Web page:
The two innovations are interconnected. Changing the payment model will cause a domino effect that results in an overall change to our national approach of health and well-being. That’s because when you change the way providers are paid, it means that clinicians will change their focus to more proactive care, which in turn means going back upstream and targeting social determinants.

There is no doubt that we need to fix those areas that need fixing. But changing the way we look at health and well-being is an important first step. By opening the door to change and innovation and looking at things differently, we create possibility.

For instance, at Northwell Health we’re knocking down the wall between psychiatrists and doctors treating physical maladies. Instead of psychiatric care being something apart from the normal practice of medicine, we’re incorporating primary care into psychiatric consultations. For every $1 spent on collaborative care, health care organizations gain back $7 in cost savings over the next four years. That makes good health and economic sense.

While cynics may adopt a show-me-first attitude, true innovators don’t wait. They are busy leading the way forward. One only has to look at our recent past to see just what the innovative spirit at the heart of American health care can accomplish. When it comes to the heart, for example, the progress we have made treating heart disease is one of the great triumphs of modern medicine. The age-adjusted mortality rate for cardiac disease has been reduced by about 50 percent over the past 50 years.

But the medical disrupters haven’t stopped there. They’ve improved health care in America – by improving quality, safety, and access. In addition to heart disease, we’ve also seen advancements in the treatment of cancer and stroke care, and the emergence of bioelectronic medicine, among so many other innovations that hold the promise of reducing our reliance on prescription drugs and all of the side effects that come with them. It has been an amazing run. And I think we’re in for another.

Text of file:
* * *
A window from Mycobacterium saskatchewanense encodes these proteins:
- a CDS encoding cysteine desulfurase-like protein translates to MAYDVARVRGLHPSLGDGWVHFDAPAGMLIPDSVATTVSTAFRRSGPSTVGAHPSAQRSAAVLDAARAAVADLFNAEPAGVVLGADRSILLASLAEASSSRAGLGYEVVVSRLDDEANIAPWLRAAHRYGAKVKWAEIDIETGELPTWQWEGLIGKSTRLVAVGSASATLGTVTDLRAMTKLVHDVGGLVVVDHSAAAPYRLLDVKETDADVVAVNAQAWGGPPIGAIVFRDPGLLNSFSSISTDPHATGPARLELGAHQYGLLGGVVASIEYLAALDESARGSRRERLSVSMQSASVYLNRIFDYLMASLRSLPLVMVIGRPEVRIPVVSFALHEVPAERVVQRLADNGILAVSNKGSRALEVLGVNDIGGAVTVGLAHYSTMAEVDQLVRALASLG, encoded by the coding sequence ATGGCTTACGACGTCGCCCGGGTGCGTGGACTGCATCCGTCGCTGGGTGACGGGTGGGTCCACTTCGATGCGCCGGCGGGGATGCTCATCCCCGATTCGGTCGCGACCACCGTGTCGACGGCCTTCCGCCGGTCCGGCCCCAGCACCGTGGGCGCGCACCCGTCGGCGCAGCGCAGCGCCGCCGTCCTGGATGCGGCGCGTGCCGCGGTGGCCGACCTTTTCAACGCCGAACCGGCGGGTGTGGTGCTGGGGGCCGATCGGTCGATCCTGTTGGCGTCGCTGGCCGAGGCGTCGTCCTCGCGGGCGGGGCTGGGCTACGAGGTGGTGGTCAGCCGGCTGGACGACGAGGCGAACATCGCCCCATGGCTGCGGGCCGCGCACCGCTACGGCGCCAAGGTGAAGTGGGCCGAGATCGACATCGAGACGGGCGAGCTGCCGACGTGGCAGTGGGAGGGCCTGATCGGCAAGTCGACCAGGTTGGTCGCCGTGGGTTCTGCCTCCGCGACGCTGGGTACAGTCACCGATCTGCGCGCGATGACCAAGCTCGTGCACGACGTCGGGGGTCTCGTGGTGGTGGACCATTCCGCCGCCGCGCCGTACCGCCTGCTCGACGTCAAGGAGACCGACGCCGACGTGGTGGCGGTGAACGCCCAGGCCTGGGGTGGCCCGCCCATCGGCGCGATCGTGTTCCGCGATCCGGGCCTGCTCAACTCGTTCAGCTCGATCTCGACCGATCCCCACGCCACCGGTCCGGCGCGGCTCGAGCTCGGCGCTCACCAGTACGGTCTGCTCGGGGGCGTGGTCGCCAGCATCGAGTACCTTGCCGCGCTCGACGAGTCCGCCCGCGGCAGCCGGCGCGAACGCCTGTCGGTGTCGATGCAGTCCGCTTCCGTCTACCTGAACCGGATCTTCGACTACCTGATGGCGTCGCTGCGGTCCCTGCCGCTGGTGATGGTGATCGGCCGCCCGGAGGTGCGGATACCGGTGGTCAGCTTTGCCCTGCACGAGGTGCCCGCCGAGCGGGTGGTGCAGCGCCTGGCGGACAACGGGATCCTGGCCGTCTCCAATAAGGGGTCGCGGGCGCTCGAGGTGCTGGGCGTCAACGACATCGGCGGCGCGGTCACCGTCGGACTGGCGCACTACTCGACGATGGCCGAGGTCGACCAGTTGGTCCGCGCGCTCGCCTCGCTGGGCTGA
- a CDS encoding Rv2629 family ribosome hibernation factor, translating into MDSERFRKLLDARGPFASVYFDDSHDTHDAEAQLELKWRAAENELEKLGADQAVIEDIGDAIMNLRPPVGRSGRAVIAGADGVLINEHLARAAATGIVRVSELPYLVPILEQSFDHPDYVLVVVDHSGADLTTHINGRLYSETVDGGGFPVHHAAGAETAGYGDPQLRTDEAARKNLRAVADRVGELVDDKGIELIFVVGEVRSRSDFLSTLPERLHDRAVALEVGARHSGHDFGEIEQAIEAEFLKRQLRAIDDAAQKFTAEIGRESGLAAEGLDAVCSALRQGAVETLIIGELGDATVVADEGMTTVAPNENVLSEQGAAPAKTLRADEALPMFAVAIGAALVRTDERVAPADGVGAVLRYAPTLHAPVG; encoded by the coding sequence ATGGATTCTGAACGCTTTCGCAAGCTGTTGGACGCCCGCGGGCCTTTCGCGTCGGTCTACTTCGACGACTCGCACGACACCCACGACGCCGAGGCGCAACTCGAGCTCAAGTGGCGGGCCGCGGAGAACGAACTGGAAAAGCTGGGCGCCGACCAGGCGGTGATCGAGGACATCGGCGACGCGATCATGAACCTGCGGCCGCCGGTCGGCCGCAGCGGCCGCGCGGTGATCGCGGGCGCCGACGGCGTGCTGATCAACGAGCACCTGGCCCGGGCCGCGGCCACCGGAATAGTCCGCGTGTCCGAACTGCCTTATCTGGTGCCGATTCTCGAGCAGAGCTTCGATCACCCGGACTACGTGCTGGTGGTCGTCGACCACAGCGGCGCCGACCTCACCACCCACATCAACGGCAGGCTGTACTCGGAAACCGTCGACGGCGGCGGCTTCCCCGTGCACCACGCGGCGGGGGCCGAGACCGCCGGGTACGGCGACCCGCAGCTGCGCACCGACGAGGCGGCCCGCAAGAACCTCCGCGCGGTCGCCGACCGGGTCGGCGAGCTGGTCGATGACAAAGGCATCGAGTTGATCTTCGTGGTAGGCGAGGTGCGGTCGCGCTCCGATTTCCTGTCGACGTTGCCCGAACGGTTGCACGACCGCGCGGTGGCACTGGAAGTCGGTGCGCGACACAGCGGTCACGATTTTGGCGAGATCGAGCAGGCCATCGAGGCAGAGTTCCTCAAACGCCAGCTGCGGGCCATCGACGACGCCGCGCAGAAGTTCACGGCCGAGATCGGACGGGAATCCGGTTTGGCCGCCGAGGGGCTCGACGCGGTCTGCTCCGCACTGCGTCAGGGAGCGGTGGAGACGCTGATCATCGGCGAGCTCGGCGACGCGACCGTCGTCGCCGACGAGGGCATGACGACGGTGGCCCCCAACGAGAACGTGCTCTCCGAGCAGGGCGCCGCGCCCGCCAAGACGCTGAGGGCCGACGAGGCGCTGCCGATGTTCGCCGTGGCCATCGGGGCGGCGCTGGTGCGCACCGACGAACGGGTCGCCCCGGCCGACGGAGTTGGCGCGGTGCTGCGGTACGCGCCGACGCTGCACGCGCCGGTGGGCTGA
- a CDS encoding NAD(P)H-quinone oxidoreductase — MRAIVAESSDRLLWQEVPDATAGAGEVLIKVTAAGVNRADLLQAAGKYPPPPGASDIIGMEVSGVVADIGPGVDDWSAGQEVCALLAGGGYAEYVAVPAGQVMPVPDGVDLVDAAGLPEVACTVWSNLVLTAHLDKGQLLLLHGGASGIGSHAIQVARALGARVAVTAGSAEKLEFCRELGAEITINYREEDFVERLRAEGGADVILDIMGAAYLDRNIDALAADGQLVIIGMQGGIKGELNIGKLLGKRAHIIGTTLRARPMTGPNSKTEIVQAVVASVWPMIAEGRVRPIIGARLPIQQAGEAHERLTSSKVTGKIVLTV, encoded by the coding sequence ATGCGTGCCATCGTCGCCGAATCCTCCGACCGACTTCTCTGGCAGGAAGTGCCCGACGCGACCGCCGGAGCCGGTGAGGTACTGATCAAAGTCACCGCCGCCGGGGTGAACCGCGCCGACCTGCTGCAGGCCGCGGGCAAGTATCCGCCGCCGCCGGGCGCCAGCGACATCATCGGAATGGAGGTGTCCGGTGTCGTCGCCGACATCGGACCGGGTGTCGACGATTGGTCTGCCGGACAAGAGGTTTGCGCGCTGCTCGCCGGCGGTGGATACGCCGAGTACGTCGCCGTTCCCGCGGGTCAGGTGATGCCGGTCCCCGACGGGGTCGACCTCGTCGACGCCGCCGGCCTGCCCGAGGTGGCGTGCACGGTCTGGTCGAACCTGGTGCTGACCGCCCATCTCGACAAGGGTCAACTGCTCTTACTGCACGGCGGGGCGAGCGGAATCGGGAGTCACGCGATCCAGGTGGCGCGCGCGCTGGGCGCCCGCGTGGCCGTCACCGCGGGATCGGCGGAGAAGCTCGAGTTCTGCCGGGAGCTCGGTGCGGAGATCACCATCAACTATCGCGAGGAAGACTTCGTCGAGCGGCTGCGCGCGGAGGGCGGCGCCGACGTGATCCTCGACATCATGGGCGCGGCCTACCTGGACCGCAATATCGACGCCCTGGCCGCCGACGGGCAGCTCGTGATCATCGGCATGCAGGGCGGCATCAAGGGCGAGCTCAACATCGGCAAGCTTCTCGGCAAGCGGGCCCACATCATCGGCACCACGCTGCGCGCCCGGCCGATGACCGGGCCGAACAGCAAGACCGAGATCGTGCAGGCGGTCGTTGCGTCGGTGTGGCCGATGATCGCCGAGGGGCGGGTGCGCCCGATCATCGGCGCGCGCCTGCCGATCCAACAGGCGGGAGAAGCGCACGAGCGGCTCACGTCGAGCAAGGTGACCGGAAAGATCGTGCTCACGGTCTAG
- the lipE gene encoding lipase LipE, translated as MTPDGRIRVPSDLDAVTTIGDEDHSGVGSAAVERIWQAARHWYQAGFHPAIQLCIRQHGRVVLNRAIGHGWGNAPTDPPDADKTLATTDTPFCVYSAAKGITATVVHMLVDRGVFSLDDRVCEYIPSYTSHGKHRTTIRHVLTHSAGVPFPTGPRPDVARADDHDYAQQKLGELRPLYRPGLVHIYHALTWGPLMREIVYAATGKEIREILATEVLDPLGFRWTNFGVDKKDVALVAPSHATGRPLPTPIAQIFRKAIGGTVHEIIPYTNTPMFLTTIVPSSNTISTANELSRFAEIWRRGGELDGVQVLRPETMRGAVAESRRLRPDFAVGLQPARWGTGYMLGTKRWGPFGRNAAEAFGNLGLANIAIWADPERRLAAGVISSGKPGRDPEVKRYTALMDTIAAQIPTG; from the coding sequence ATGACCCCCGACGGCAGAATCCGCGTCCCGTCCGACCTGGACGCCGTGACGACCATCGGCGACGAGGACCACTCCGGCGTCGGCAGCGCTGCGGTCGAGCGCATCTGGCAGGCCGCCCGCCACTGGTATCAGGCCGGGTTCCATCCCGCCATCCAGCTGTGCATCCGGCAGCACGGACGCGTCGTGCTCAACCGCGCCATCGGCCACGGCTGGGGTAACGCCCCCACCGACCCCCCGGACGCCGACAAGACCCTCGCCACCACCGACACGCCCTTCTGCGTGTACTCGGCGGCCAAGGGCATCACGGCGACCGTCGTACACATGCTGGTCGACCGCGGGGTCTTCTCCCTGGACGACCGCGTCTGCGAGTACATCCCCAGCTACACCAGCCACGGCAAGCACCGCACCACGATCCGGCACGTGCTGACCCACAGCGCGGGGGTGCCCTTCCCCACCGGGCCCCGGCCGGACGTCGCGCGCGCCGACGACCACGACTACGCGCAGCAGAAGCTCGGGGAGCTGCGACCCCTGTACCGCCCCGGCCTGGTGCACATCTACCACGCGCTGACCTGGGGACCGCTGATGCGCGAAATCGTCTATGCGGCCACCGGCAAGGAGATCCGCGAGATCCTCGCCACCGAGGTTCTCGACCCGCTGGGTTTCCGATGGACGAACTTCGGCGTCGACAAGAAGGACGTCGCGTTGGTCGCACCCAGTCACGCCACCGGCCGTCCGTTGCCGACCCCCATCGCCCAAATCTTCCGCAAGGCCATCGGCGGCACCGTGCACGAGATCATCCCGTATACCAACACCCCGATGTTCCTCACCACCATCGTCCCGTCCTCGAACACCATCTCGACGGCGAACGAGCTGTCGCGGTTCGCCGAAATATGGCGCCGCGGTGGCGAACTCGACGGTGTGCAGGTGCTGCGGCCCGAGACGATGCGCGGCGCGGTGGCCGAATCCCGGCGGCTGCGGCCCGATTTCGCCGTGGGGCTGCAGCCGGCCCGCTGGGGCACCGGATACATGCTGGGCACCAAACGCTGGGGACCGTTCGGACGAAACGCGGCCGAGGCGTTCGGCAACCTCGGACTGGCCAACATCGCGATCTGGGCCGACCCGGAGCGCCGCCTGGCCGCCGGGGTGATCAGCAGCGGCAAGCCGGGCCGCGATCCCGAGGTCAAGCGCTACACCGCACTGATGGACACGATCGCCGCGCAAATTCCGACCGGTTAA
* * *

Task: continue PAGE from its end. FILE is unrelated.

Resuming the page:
First Featured on

Remember Who We are as Americans

At a time when we are confronted with near-daily reports about the dangers posed by immigrants, it is important to remind ourselves of who we are as Americans—immigrants and the descendants of immigrants. It is important for us to reflect on our history and to think of those who came before us, whose courage and hardship afforded us our every opportunity.

Let’s also reflect on the fact that many of our parents and grandparents came here to escape poverty, famine, oppression, and discrimination.

We all came from different places, and while our individual stories are unique, they share common elements. Being Irish and an immigrant, I too often heard stories of the Irish immigrants who came to America to make new lives for themselves. Yet, much like the reaction to many immigrants arriving today, they were accused of being lazy, unruly, and criminals whose only goal was to take jobs away from hardworking Americans.

Today, there are nearly 33 million Irish-Americans; about 10 percent of the total U.S. population. Irish-Americans are now regarded as major contributors to America’s success, but it wasn’t too long ago that they were reviled. Irish immigrants were ridiculed by politicians as well as the mainstream media and discriminated against in education and employment.

Thomas Nast, the famous 19th-century cartoonist, gained his reputation, in part, by portraying Irish immigrants as criminals, drunkards, and marauders. “Want Ads” in New York newspapers often specified that Irish need not apply. The most well-known nativist movement arose in the mid-1800s with the creation of a political party commonly known as the “Know Nothings” which blamed the Irish and Germans for social ills such as rising crime and poverty rates. The movement resulted in anti-immigrant violence during the 1840s and 1850s in New York, Baltimore, and Philadelphia, among other cities.

That level of scorn, discrimination, and distrust was inflicted, to varying degrees, on each successive wave of immigrants. Xenophobic rhetoric has a long history in America dating back to the late 1700s when a member of Congress argued that the nation had no more room for immigrants—an argument that has been rehashed by small-minded politicians for centuries.

Without a doubt, the question of immigration is an extremely complicated one, and there are valid points raised by those who argue for a cautious policy that carefully and efficiently vets each newcomer. However, we should all remind ourselves of a few key facts:

  • We are all immigrants or descendants of immigrants. As we debate immigration policy, we must temper the rational with the humane and balance our caution with respect.